Taking an environmentally sensitive approach to pest management


Integrated Pest & Crop Management



AUTHOR

Wayne C. Bailey
University of Missouri
Division of Plant Sciences
(573) 882-2838
baileyw@missouri.edu

Many of Missouri's Alfalfa Fields Continue to Support High Numbers of Potato Leafhoppers

Wayne C. Bailey
University of Missouri
(573) 882-2838
baileyw@missouri.edu

Published: July 5, 2010

Potato leafhoppers are about 1/8-inch in length, wedge shaped, and lime green to greenish-yellow in color. They are very mobile and quickly move sideways, jump, or fly when disturbed. This is a native insect which migrates into Missouri each spring from more southern states and Mexico. Recent numerous spring and early summer storms moving into the state from more southern locations of the US have transported high numbers of adult potato leafhoppers into the state, especially into western and northern counties. Transport of this pest often occurs when leafhoppers actively fly into approaching storms and are carried great distances by low level winds which approach 100 mph in speed. Leafhoppers are usually associated with strong thunderstorms containing hail. After a storm passes, high numbers of leafhoppers can often be found in the trail of these storms. In Missouri, potato leafhopper adults generally arrive about 5 May of each year. The arriving adults generally feed initially on several tree species before moving to alfalfa to feed and reproduce. Two to three generations of potato leafhopper are often produced with economic damage generally occurring on alfalfa following removal of first harvest. Damage is caused when both adult and nymphal (immature) leafhoppers use their piercing-sucking mouthparts to penetrate alfalfa leaflets and stems. They remove plant juices and often cause yellowing of established plants (hopper burn), stunted plant growth, and possible mortality of seedling alfalfa. Both forage quality and quantity are substantially reduced by this alfalfa pest.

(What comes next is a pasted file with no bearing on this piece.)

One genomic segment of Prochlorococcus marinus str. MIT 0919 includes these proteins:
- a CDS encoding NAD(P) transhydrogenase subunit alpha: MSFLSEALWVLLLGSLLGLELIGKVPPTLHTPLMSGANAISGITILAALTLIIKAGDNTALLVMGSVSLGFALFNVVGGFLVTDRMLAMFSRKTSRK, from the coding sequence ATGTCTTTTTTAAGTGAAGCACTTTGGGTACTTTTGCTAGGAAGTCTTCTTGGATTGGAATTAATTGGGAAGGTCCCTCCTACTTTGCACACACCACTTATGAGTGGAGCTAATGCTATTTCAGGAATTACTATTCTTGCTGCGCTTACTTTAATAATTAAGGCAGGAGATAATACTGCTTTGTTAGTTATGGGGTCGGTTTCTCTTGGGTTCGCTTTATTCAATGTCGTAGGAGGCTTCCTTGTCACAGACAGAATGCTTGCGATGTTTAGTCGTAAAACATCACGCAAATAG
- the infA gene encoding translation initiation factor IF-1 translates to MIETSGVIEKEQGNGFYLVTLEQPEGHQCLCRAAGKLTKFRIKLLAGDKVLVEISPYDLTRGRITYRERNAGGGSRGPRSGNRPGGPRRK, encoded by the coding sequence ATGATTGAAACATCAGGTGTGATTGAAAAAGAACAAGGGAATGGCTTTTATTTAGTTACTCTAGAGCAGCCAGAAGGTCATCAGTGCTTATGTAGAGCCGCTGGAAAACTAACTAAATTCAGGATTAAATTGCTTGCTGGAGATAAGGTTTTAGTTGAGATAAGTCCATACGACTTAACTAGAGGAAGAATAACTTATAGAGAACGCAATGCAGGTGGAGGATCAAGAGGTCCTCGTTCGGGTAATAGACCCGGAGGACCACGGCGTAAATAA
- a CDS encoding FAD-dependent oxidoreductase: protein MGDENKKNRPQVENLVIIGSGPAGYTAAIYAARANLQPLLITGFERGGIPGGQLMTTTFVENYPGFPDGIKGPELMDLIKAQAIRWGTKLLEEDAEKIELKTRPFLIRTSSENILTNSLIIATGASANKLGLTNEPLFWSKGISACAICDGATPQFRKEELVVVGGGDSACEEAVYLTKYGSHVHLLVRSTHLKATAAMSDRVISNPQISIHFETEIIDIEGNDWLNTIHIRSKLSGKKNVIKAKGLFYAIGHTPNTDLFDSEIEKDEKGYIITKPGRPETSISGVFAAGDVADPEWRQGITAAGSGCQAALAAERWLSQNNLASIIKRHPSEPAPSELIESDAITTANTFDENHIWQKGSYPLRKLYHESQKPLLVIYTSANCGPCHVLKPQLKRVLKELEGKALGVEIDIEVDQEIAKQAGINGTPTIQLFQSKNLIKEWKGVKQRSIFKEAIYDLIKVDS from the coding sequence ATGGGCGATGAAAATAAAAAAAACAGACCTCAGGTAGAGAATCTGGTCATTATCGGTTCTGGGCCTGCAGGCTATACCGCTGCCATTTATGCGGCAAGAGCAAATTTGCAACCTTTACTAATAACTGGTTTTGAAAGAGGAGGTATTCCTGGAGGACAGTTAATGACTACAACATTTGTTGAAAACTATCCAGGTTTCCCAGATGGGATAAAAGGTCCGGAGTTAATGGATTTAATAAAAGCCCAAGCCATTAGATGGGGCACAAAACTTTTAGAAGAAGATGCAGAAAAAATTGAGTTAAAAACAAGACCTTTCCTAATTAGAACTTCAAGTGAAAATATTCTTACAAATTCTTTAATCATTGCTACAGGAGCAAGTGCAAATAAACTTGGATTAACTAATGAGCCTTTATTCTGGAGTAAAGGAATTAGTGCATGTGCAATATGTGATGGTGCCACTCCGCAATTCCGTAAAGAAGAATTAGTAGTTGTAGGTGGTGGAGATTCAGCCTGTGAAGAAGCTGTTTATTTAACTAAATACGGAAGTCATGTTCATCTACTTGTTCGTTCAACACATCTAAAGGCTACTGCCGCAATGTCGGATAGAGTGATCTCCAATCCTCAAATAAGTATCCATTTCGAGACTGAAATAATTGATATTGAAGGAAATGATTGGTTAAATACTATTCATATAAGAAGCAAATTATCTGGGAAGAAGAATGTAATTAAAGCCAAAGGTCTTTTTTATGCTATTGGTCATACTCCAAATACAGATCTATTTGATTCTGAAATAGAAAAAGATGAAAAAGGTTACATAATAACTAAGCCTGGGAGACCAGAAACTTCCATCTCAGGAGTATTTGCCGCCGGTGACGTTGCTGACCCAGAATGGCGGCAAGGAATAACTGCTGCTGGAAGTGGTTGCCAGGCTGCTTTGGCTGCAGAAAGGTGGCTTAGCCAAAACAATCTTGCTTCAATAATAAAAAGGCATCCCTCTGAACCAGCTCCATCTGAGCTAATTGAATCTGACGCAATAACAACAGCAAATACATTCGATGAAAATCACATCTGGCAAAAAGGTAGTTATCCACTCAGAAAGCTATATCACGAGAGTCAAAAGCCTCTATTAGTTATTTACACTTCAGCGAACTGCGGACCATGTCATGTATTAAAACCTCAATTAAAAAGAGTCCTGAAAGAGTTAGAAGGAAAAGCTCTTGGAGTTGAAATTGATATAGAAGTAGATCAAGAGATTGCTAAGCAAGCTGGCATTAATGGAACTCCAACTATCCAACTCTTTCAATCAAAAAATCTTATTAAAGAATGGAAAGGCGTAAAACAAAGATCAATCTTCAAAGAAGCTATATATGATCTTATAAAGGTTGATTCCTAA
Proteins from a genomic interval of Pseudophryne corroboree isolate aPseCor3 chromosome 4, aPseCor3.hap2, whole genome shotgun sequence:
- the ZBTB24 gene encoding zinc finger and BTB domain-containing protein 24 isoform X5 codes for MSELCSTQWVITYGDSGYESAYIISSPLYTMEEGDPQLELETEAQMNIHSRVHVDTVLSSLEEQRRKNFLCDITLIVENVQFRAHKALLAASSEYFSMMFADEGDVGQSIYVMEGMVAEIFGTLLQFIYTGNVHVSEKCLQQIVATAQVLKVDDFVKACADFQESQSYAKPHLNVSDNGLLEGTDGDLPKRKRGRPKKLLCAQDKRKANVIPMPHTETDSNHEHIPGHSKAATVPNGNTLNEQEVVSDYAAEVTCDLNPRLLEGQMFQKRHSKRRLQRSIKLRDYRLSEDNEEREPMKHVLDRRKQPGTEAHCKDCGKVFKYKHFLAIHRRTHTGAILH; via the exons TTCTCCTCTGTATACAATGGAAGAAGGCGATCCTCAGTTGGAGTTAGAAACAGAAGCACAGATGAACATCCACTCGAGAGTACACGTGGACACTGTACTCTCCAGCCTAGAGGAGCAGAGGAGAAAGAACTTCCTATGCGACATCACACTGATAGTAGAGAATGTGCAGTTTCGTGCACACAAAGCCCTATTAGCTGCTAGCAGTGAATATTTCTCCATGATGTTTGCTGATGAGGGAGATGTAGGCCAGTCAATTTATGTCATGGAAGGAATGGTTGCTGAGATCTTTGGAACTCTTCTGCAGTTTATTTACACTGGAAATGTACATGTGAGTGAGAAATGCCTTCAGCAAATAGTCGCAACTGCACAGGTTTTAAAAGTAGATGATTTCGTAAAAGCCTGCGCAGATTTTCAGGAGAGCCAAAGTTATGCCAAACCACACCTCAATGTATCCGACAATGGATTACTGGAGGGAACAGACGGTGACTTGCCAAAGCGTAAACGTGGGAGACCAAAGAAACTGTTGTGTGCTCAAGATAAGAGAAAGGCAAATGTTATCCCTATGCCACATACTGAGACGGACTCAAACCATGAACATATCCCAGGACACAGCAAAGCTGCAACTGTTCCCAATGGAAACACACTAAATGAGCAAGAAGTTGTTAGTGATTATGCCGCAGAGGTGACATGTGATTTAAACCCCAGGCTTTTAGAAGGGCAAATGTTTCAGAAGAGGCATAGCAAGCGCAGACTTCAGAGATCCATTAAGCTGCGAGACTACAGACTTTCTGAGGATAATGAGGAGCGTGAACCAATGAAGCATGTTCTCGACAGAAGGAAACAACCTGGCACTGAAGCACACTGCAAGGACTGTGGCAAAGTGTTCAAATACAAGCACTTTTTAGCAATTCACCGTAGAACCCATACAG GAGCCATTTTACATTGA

This year potato leafhopper adults were found in alfalfa about May 10 in central Missouri. Several flights of migrating leafhopper adults along with successful reproduction have resulted in economic infestations of this pest in most areas of Missouri. Scouting for this pest is best accomplished using a 15-inch diameter sweep net. Take 10 pendulum sweeps at five random locations in the field. If the average number of potato leafhopper adult and nymphs per sweep reach or exceed the threshold numbers listed below, treatment is justified. The economic threshold for potato leafhopper in alfalfa depends on the height of the alfalfa and whether the alfalfa is a potato leafhopper resistant variety or a traditional alfalfa variety. It is especially important to determine potato leafhopper numbers after removal of an alfalfa crop by harvesting. Remember that whether a field contains a traditional alfalfa variety or a PLH resistant variety, the economic threshold for alfalfa growth 3-inches or less in height is about 5 times more susceptible to potato leafhopper damage than 8 to 10-inch tall alfalfa. These data indicate that the economic threshold for newly harvested alfalfa plants is an average of 1.0 or more potato leafhoppers per 5 sweeps for a traditional variety or 1.8 leafhoppers or more for PLH resistant varieties per 5 sweeps.

Table 1. Economic Threshold for Potato Leafhopper (Adults + Nymphs) in Alfalfa
Alfalfa Stem
Length - inches
Ave # PLH/Sweep
(traditional variety)
Ave #PLH/Sweep (PLH
Resistant Variety)
<3 0.2 0.6
6 0.5 1.5
8-10 1.0 3.0
12-14 2.0 6.0

 

Table 2. Recommended Insecticides for Potato Leafhopper Adult and Nymphs in Alfalfa
Chemical Name Common Name Rate of Formulated Material Preharvest Interval
Beta-cyfluthrin
Chlorpyrifos plus
*Baythroid XL 0.8 to 1.6 fl oz/acre 7 days
gamma cyhalothrin *Cobalt 7 to 13 fl oz/acre 7-14 days
Dimethoate Dimethoate see specific label 10 days
Carbofuran *Furadan 4F 1 to 2 pts/acre 14 - 28 days
Chlorpyrifos 4E *Lorsban 4E
*numerous products
1 to 2 pts/acre
see specific labels
7 - 14 days
7 - 14 days
Malathion numerous products see specific labels 0 - 7 days
Methyl Parathion *numerous products see specific labels 15 days
Zeta-cypermethrin *Mustang Max 2.24 to 4.0 fl oz/acre 3 days
Permethrin *numerous products see specific labels 7 - 14 days
Gamma-cyhalothrin *Proaxis 1.92 to 3.2 fl oz/acre 1 day forage
7 day hay
Carbaryl Sevin 4F 1 qt/acre 7 days
Carbaryl Sevin XLR Plus 1 qt/acre 7 days
Lambda-cyhalothrin *Warrior 1.92 to 3.2 fl oz/acre 1 day forage
7 day hay
Lambda-cyhalothrin *Numerous products see specific labels 1 day forage
7 day hay
Read and follow all label direction, precautions, and restrictions.
*Designated a restricted use product.
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REVISED: April 27, 2012